Austin Hospital, Melbourne

The Austin Hospital is a major teaching public hospital located in Melbourne's north eastern suburb of Heidelberg, and is administered by Austin Health, along with the Heidelberg Repatriation Hospital and the Royal Talbot Rehabilitation Centre.

Austin Hospital
Austin Health
Austin & Mercy Hospital.JPG
Austin & Mercy Hospital complex
LocationMelbourne, Victoria, Australia
Coordinates37°45′23″S 145°03′30″E / 37.7564°S 145.0584°E / -37.7564; 145.0584Coordinates: 37°45′23″S 145°03′30″E / 37.7564°S 145.0584°E / -37.7564; 145.0584
Care systemPublic Medicare (AU)
Emergency departmentYes
ListsHospitals in Australia


The Austin hospital was founded in 1882 as a charitable institution for incurables by Elizabeth Austin, the widow of Thomas Austin. It had name changes before becoming the Austin Hospital.[2]

War and post-warEdit

During World War II, two military hospitals were located at the site - the 115th Australian General Hospital, operated by the Australian Army, between 13 March 1941 and 19 May 1947, and the 6th RAAF Hospital, operated by the Royal Australian Air Force, between 1942 and 1947.

The Australian Army handed over the military hospital to the Repatriation Commission on 19 May 1947, and the hospital then became known as the Repatriation General Hospital Heidelberg. The Repatriation Commission (Department of Veterans' Affairs) operated the hospital until 31 December 1994. In the decade leading up to transfer of the hospital to the state hospital system the name was modified to its current name - Heidelberg Repatriation Hospital.

State Government operationEdit

The Austin Hospital was transferred into the Victorian health system on 1 January 1995, with Heidelberg Repatriation Hospital and Austin Hospital amalgamating on 1 April 1995 to become the Austin & Repatriation Medical Centre - "Victoria’s largest tertiary referral centre providing a broad range of patient services whilst enhancing established teaching and research profiles".[2]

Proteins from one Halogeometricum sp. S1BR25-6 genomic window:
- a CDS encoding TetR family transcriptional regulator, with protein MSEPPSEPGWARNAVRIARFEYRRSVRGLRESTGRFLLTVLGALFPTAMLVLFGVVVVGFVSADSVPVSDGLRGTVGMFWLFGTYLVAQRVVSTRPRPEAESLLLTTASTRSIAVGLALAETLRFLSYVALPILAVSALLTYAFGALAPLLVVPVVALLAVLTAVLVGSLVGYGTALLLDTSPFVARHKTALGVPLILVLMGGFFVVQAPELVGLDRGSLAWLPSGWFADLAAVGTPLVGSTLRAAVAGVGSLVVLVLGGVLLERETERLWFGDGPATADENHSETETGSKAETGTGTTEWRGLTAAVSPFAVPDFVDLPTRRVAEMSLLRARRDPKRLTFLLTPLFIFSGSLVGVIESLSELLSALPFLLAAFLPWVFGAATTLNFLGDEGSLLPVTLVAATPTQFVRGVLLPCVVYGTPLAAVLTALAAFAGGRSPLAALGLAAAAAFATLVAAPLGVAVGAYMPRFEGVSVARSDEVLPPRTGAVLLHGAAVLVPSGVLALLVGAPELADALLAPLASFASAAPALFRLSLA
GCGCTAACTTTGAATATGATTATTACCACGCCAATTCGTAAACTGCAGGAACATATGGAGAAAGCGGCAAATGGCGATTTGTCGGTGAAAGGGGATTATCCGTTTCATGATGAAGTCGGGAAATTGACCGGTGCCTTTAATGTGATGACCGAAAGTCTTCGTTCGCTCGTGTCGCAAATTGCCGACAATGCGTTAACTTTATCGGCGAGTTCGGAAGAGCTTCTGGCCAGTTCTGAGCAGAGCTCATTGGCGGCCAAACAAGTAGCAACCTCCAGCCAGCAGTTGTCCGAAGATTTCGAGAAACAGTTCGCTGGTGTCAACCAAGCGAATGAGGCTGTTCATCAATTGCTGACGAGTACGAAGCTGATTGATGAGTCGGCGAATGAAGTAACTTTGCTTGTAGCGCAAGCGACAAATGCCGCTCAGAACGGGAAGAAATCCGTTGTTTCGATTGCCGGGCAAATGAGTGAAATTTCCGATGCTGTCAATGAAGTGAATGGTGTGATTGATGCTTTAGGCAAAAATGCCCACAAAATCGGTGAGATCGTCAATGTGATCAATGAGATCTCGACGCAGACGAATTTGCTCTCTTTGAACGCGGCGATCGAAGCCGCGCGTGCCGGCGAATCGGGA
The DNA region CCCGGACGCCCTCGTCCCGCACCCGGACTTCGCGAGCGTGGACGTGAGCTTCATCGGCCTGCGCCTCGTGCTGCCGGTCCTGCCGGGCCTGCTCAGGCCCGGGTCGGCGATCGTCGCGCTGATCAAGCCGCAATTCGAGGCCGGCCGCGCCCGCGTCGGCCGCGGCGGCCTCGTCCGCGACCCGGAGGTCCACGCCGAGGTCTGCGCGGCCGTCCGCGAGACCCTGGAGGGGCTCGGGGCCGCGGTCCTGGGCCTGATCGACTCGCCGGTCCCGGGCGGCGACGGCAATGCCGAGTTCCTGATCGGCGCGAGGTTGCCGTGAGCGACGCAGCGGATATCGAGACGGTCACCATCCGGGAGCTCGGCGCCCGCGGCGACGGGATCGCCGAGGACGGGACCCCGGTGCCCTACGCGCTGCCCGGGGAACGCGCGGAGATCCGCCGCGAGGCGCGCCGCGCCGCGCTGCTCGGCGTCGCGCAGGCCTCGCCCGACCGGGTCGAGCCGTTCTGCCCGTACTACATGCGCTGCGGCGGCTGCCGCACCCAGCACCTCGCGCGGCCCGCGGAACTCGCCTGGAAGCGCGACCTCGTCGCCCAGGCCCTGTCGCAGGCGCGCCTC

In 1996 plans by the Victorian State Government of Jeff Kennett to privatise the hospital were leaked to the press. There was much community disquiet over this decision, and confidential reports on the privatisation were withheld from public scrutiny. Most hospital staff opposed this plan, but being bound by confidentiality agreements dared not speak out publicly fearing for their own jobs. The Labor Party pledged its opposition to the privatisation proposal. With the surprise election in 1999 of Steve Bracks, a minority Labor Government was formed with the support of three Independents. Immediately, privatisation plans for the hospital were shelved, and funding increased.[3]

In August 2000 the Victorian Government announced the redevelopment of the Austin Hospital and incorporating the relocation of the Mercy Hospital for Women (MHW) from East Melbourne to Heidelberg. This public project was the largest hospital redevelopment ever undertaken in Victoria, and one of the largest in Australia, costing $376 million.